Thursday, April 11, 2024

BEQ tk (Darby) 


LAT 5:20 (Gareth) 


NYT 12:49 (ZDL) 


The New Yorker tk (Jenni) 


Universal tk (Sophia) 


USA Today 10:21 (Emily) 


WSJ 6:09 (Jim) 


Fireball tk (Jenni) 


Geoffrey Schorkopf & Jeff Chen’s Wall Street Journal crossword, “Pass the Dinner Rolls”—Jim’s review

Theme answers come in pairs of stacked entries. The top entry features a food item, and the lower entry (in circled letters) is a word that can go with the food item to identify a vehicle selling that food item. Got it? The revealer is MEALS ON WHEELS (55a, [Program for homebound seniors, found literally three times in this puzzle]).

Wall St Journal crossword solution · “Pass the Dinner Rolls” · Geoffrey Schorkopf & Jeff Chen · Thu., 4.11.24

  • 20a [Conversation interrupter at Starbucks] + 22a [Schlep (around)]. COFFEE GRINDER + CART => COFFEE CART.
  • 34a [Mexican treat small enough to eat while walking] + 41a [Axle unit on a skateboard]. STREET TACO + TRUCK => TACO TRUCK.
  • 42a [Short-but-long canines, cutesily] + 46a [Home of the USS Alabama museum ship]. WIENER DOGS + MOBILE => the WIENERMOBILE.

I was skeptical of this puzzle at first mainly because of the clunky fill in the middle, but upon hitting the revealer, I was won over by the unique nature of the theme. No, coffee is not a “meal” but I think some leeway is allowed, and anyway, you can put it all together (coffee, a taco, and a hot dog) to have one complete (if terrible) meal.

I also like that the circles do double duty and represent actual wheels, even if that means our TACO TRUCK has five of them (maybe it’s got a spare tire hanging off the back).

Stacked entries can often lead to questionable fill as we see on the left side with HOWM and stuffy crosswordese OLIO and OLLAS. The right side isn’t as bad, but there is ECCE. On the other hand, it was neat to see CISHET [Like some LGBTQ allies] make its crossword debut (anywhere!), though I needed help with the crossings for the last few letters. Other goodies: OVEN MITT, CHEETOS, SELFLESS, ENGINE ROOM, and LOOFAH. I can only sigh at SIGHS AT.

Clues of note:

  • 4d. [Tropical fruit found in a shower]. LOOFAH. Whoa. News to me. I had no idea.
  • 5d. [Snack in 2023’s “Flamin’ Hot”]. CHEETOS. Wait. There was a movie about the creation of Flamin’ Hot CHEETOS? Yup, there was.
  • 10d. [2023 Google AI chatbot]. BARD. I never heard of this, either, but it’s already been renamed Gemini.

If you can get past the clunky fill, the theme is quite nice. 3.75 stars.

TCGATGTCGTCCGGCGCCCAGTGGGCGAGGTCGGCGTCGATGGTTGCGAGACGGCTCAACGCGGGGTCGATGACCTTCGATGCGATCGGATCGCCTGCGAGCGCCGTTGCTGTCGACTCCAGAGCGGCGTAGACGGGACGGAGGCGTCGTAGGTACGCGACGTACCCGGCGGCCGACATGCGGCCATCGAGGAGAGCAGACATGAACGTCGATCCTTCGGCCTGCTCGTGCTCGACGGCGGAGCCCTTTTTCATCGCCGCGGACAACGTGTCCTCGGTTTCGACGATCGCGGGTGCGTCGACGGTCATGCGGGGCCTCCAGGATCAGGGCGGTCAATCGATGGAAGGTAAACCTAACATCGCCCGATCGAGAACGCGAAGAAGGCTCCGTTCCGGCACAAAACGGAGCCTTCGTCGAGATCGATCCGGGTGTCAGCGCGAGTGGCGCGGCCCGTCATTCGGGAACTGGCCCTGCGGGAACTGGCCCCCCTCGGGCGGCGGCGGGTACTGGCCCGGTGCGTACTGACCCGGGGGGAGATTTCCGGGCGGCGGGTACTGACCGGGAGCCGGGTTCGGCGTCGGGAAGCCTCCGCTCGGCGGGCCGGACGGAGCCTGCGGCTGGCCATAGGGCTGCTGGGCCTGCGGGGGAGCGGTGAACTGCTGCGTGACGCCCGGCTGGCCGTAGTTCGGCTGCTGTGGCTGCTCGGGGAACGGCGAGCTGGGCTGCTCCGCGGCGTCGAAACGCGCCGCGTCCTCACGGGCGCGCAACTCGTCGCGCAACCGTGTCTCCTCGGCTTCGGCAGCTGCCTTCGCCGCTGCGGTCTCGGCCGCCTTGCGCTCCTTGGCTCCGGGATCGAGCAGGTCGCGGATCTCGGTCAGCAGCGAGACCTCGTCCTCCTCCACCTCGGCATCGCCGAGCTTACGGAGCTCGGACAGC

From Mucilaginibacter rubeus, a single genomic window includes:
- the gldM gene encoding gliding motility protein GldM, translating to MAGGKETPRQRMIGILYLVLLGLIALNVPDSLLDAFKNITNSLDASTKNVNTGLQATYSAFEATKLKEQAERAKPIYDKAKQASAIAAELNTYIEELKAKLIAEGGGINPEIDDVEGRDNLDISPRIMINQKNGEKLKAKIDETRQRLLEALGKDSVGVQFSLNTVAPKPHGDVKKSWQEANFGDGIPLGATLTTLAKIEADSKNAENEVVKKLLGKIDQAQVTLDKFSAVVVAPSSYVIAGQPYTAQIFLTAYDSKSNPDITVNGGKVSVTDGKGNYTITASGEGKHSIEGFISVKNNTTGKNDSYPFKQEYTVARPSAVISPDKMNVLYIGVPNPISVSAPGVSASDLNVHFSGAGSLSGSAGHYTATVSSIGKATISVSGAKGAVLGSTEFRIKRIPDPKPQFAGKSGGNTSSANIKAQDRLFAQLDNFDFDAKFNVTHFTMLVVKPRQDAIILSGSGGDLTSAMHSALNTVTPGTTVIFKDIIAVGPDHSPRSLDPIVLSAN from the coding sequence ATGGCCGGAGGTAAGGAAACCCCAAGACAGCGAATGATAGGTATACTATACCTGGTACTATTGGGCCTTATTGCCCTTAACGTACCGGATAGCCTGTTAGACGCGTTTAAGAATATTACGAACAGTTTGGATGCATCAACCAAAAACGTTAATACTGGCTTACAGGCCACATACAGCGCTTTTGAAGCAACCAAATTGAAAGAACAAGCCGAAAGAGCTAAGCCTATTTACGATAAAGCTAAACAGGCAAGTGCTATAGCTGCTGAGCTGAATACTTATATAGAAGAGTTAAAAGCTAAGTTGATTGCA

Dan Caprera’s New York Times crossword — Zachary David Levy’s write-up

Difficulty: Average (12m49s)

Dan Caprera’s New York Times crossword, 4/11/2024, 0411

Today’s theme: SECRET PASSAGES (With 46-Across, some areas in Clue … or a hint to the first, fourth, twelfth and fifteenth rows of this puzzle)

  • FOOD (p) REP (a) RATION
  • COURT (s) IDE (s) EATS
  • MANE (a) TIN (g) SHARK
  • PRIMER (e) ALE (s) TATE

I assumed we would be traversing black squares for one reason or another, based on the revealer, but was not expecting those black squares to contain letters as part of a line-spanning single 15x answer.  In all honesty, I was still fuzzy on the theme even after finishing the puzzle and inputting seemingly nonsensical answers at 1-, 20-, 57, and 70-across.  Speaking of which, 70-across?  The grid’s over the standard word limit (80), though technically if you treat the four theme lines as a single answer, the cross is in the ballpark.

Cracking: OLIVE TREESOlea europaea, a cornerstone of human civilization for one hundred millenia.  And — callback to last week! — garnish par excellence.

Slacking: ARGOT has appeared in the NYTXW 133 times; nevertheless, my incredulity persisted.


Rebecca Goldstein’s LA Times crossword – Gareth’s summary

LA Times

The left-right symmetry, 9/10/10/11, and pluralization of the final answer, all point to Rebecca Goldstein’s theme having a rather finite number of theme options. Each of four entries describe a tranquil location: COMFORTZONE, HAPPYPLACE, ZENGARDEN, SAFESPACE(S). They all make for fun entries on their own two.

The grid design also features four equal-length entries running parallel to themers, an unusual and challenging choice from a technical aspect. A second knock-on effect of this is the grid is also very three-heavy (22). The two running parallel to ZENGARDEN are the IKEASTORE (not just an IKEA?) and the INDIGODYE (not just INDIGO?). CRAYOLABOX and ONEPERCENT parallel the other two and HOTMESSES and GLOOMYGUS are a further pair of long downs that are not thematic.